Leave the sepia-tones of your life and experience technicolour tornado of pure cinematic magic that is The Wizard of Oz. This gem takes us on a wild ride down the yellow brick road – with Dorothy and her quirky crew including a brain-seeking Scarecrow, a heart-hunting Tin Man, and a courage-craving Lion. From the monocolour Kansas to the dazzling, rainbow-hued Land of Oz, the movies visuals were a game-changer. Yet, the real gem is Judy Garland’s Dorothy, belting out Over the Rainbow, tugging at heartstrings with the force of a flying house. The Wizard of Oz remains a cherished cornerstone of cinematic history, whisking audiences off to a land where anything is possible!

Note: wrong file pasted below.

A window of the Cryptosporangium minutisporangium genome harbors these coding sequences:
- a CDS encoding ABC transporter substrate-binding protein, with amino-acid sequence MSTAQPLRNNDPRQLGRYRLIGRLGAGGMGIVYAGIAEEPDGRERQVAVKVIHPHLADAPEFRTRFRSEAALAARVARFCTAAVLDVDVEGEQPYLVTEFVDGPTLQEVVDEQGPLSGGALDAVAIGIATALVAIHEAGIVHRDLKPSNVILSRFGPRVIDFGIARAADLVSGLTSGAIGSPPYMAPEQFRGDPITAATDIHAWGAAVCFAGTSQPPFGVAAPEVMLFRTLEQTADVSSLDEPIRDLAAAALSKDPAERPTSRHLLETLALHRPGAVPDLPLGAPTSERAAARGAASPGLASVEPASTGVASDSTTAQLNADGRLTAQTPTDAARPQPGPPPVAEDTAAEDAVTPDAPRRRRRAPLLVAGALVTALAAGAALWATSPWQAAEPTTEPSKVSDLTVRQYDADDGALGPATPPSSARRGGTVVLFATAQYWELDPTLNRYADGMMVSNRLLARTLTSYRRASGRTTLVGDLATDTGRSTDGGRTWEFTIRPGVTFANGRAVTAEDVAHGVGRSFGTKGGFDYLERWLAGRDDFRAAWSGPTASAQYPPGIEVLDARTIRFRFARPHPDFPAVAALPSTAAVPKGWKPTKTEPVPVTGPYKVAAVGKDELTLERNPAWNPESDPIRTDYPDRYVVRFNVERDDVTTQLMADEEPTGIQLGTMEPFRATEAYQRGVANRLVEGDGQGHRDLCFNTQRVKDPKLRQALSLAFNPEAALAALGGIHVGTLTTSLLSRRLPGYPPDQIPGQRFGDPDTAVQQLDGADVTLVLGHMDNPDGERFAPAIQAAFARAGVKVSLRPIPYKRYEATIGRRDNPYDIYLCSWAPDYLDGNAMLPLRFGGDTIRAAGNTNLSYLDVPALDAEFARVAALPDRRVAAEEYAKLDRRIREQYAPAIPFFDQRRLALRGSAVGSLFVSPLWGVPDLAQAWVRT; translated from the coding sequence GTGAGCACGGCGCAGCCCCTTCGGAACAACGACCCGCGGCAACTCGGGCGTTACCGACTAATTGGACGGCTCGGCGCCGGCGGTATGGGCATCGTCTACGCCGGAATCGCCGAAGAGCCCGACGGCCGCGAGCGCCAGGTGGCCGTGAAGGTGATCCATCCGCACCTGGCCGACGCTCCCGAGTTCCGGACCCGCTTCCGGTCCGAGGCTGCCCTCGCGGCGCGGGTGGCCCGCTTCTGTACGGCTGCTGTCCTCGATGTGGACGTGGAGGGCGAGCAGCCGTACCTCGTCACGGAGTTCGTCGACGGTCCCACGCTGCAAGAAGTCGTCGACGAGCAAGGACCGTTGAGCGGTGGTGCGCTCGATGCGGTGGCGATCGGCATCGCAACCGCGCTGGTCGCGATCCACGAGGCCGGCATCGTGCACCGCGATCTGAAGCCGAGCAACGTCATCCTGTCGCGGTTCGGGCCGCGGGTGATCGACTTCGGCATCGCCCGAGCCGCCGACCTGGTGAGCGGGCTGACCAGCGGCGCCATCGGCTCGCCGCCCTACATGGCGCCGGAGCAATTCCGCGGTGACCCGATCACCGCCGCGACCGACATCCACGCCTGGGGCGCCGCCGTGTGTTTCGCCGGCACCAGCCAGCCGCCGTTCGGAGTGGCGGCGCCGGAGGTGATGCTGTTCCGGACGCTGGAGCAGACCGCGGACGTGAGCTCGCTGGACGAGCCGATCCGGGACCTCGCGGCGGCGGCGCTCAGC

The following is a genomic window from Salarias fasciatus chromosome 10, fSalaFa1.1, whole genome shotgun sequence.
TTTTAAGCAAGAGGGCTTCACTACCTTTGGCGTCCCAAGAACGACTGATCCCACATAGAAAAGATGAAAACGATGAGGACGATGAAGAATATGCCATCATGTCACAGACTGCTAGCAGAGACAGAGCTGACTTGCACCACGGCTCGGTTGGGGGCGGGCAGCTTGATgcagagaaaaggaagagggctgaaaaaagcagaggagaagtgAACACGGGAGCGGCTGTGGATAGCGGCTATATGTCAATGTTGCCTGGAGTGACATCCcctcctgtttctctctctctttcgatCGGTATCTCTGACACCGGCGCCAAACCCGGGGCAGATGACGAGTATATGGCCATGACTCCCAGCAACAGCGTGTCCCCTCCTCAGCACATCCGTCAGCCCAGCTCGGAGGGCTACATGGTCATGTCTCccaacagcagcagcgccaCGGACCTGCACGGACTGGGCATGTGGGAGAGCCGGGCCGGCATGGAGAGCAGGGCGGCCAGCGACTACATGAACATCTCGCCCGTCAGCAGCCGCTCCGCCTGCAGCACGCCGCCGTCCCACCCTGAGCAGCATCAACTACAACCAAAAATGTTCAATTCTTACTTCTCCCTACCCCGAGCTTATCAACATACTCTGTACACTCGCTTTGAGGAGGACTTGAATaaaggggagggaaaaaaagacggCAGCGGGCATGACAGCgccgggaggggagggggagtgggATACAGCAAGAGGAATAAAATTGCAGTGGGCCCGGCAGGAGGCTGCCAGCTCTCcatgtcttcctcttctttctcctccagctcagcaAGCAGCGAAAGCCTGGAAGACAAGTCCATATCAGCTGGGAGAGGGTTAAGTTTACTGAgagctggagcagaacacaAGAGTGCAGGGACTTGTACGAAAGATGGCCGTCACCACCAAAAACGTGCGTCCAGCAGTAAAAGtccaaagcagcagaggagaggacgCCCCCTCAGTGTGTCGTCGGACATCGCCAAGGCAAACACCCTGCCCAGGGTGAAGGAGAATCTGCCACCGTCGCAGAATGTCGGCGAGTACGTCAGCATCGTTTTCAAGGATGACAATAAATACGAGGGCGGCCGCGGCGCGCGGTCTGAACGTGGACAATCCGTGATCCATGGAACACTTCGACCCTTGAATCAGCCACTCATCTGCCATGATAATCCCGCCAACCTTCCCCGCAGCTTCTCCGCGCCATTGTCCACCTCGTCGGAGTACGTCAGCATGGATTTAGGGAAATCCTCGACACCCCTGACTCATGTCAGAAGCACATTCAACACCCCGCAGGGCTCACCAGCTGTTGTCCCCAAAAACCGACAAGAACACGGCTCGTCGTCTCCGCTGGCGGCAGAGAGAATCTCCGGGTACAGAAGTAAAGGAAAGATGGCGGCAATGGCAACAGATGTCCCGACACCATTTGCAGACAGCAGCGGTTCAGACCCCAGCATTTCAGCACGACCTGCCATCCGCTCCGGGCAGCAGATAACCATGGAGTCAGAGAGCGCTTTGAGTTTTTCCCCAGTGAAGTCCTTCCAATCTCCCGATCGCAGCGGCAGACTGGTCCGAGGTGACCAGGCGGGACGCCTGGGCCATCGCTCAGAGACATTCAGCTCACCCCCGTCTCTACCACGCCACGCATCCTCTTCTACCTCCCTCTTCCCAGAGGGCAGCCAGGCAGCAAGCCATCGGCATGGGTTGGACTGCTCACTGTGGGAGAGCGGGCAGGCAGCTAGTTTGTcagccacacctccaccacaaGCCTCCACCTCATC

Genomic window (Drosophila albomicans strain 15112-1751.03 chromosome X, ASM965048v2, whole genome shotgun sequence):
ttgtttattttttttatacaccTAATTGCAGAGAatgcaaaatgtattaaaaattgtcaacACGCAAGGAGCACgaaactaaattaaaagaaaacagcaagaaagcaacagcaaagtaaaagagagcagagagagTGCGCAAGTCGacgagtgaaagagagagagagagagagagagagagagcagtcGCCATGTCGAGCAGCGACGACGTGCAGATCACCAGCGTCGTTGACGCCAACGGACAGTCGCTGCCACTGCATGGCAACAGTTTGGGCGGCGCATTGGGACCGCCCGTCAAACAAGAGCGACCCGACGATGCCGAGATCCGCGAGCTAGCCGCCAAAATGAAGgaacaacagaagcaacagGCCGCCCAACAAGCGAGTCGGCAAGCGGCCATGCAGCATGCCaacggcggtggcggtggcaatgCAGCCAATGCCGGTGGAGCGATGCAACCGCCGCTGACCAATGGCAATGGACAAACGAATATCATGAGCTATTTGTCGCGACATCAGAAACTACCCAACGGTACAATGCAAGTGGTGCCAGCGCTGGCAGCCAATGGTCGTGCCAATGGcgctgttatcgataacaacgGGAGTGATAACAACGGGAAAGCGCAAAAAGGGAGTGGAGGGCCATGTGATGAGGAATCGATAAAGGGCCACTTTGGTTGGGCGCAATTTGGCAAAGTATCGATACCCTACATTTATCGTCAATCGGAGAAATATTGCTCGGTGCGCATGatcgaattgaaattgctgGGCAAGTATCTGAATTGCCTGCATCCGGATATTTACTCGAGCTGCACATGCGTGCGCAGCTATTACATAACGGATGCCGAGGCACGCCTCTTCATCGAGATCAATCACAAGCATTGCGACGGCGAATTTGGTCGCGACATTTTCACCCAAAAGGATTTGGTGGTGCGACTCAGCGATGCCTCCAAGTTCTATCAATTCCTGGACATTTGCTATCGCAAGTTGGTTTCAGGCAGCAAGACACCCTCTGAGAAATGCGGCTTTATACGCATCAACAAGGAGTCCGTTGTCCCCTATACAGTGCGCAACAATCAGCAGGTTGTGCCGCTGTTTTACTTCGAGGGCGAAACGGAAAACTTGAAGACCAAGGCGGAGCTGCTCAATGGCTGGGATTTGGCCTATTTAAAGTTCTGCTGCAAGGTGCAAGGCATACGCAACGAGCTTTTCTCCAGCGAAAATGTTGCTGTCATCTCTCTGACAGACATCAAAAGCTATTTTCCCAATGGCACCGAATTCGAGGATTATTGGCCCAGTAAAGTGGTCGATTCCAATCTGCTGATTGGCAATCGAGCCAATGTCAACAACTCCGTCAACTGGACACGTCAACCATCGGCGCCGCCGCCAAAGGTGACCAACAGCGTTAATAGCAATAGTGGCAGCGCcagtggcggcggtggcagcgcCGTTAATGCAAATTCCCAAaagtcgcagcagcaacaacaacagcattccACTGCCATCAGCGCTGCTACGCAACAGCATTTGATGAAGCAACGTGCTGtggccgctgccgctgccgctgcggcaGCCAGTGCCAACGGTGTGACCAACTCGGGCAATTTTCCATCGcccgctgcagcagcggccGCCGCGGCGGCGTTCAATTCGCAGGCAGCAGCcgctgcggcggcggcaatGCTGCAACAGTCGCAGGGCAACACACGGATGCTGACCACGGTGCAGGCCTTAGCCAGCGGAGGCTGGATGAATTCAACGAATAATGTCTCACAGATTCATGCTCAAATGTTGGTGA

12 Angry Men

Perhaps one of the most famous courtroom drama’s ever written, 12 Angry Men is an iconic piece of film. Unique in the sense that all but three minutes of the film takes place in the same room, where the jury is sent to deliberate the fate of the 18-year-old defendant who, if found guilty, will be hanged. As the 12 men, called by their juror numbers, discuss and deliberate, the viewer learns about each of their personalities and backgrounds. As the guilty and reasonable doubt arguments twist and turn with people changing their votes, the tension heightens, making a gripping film. We pledge that this is by far one of the best movies of all time and is a must-watch for film lovers!

For more great films that span the ages, update your watchlist with the 17 Best Classic Hollywood Movies You Need To Watch. And, if you want to broaden your horizon, sit down and enjoy The 10 Best Foreign Language Movies Of All Time.

Feature image: Photographed by The New York Public Library. Image via Unsplash.